DOUGHERTY: Critics claim the choice of Palin was a cynical attempt to attract supporters of Democrat Hillary Clinton, still angry that she wasn't chosen as Barack Obama's running mate. Next, experience. For most Americans, Palin is a complete unknown, a first-term governor of Alaska, a state with a population of just 670,000. Before that, mayor of a small town near Anchorage. Supporters say she has "executive" experience and understands "average" Americans. As this blogger puts it: "I am 100% behind Gov. Palin. She has what it takes." But critics question how a woman who didn't have a passport until a year ago, according to the New York Times, could be vice president.
Palin is a true-blue conservative: pro-guns, supports teaching creationism, anti-abortion, anti-gay marriage. Shortly before being named McCain's running mate, she told a conservative magazine she doesn't believe global warming is caused by human beings.
S.E. CUPP, AUTHOR, "WHY YOU'RE WRONG ABOUT THE RIGHT": She's a great candidate for vice president because she's conservative and a committed conservative. She's got really strong conservative credentials; unimpeachable in fact.
DOUGHERTY: That's just the point: McCain is using Palin, critics say, to shore up his own weak support among conservatives. And how are conservative Christians reacting to news that Sarah Palin's 17-year-old unmarried daughter is pregnant? So far, they seem unfazed, and they're fully backing her politically and financially. Contributions to the McCain campaign increased significantly after Palin was introduced as McCain's pick. Why so much heated debate over a vice presidential candidate? One political scientist says there are big issues at stake.
PROF. LEONARD STEINHORN, AMERICAN UNIVERSITY: It reinforces the fact that John McCain is the oldest person ever to run for a first term for the White House. He is 72 years old and that she could possibly be the president of the United States. So, I think that is going to force this issue, both his age and her qualifications, into the public debate.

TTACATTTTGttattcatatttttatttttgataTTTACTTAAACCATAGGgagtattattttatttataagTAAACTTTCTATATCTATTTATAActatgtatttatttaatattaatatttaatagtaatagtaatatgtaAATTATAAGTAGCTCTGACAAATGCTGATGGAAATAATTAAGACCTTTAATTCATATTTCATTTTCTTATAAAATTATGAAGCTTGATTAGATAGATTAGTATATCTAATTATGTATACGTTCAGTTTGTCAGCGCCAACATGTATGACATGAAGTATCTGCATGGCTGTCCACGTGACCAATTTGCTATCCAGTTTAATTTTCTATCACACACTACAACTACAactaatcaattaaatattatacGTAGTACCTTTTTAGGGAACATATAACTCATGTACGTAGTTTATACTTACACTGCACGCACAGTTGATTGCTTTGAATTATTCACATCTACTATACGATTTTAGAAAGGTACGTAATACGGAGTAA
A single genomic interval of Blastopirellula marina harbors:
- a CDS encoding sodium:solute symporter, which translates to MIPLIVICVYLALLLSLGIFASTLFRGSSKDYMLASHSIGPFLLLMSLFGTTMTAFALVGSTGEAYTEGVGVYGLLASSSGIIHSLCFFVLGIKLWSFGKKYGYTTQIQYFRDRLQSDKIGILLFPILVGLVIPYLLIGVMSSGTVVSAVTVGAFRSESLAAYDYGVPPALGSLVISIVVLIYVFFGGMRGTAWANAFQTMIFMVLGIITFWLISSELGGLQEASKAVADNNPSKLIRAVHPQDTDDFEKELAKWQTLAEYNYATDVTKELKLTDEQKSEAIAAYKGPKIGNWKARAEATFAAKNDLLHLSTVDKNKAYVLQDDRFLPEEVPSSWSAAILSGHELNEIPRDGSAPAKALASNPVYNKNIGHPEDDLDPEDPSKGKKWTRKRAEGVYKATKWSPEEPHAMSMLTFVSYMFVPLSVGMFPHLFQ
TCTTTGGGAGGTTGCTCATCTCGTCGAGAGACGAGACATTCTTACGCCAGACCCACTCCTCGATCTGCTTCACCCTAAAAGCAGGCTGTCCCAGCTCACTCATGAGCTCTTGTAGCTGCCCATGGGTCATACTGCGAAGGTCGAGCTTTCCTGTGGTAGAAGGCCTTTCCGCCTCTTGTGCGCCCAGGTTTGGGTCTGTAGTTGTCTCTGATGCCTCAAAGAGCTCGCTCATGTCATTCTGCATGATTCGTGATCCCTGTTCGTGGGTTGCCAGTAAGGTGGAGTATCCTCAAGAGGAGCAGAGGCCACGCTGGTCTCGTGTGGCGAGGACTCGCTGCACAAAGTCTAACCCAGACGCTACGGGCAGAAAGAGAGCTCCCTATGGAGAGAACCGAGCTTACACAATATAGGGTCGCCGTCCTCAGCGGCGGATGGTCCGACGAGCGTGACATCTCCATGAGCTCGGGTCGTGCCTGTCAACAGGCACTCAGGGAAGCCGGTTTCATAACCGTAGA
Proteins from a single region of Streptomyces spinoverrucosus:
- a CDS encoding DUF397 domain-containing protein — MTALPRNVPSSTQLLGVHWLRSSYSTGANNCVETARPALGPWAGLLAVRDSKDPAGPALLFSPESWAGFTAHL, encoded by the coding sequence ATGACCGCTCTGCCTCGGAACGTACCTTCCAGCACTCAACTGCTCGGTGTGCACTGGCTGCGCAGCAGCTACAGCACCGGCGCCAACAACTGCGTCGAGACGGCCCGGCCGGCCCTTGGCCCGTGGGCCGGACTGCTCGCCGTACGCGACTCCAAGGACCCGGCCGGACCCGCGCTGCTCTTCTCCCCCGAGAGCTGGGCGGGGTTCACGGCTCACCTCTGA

DOUGHERTY: Jill Dougherty, CNN, Washington.
(END VIDEO CLIP)
AZUZ: Just like we saw in Denver last week with the Democrats, protests have marked the Republican Convention as demonstrators march through the streets of St. Paul. Tuesday night, things got tense as police used gas and pepper spray on the crowd. Authorities said they were attempting to scatter protesters who were trying to get past security fences. Witnesses said the demonstrators marched from the state capitol to the GOP convention, where police ordered them to disperse.
AZUZ: Down in Louisiana, President Bush is praising the government's reaction to Hurricane Gustav. He says phase one of the response went well, but there's more work to be done. The president traveled to the region yesterday to survey some of the damage caused by the storm when it plowed through on Monday. Earlier this week, President Bush declared more than half of Louisiana's parishes a federal disaster area, making residents there eligible to receive federal aid.
Out in the Atlantic, Tropical Storm Hanna is making its way toward the U.S. coastline. Residents from Florida all the way up to North Carolina are battening down the hatches as forecasters predict the storm could strengthen into a hurricane before it makes landfall later this week. It already slammed into Haiti. Officials say Hanna killed more than a dozen people there and dumped more than thirteen feet of water in some spots, leaving many stranded by heavy flooding.
RAMSAY: Time for some Fast Facts! When the impact of severe weather, like a hurricane, earthquake or flood, is more than state and local governments can handle alone, the situation can be declared a major disaster. This allows federal programs to take part in the recovery process. After governors survey the damage caused by these types of events, they request a major disaster declaration from FEMA, the Federal Emergency Management Agency. FEMA recommends action to the White House, and the president either approves or denies the request. Depending on the nature of the disaster, this process could take a few hours or several weeks.
Before We Go
AZUZ: Before we go, a lot of you probably had a treehouse when you were younger, or like me, you just fell out of your friends. But we're betting none of them looked like this. On paper, this was supposed to be a simple place for kids to play. In reality: a spiral staircase, a trap door, a swing bridge, even a skylight! It took three years, hundreds of hours to build. But the big question: How much did it cost? The owner swears he doesn't know. He decided not to keep track while he was putting it together.
AZUZ: Here's one guess: a lot! That's where we leave things up in the air for today. Have a great day. For CNN Student News, I'm Carl Azuz.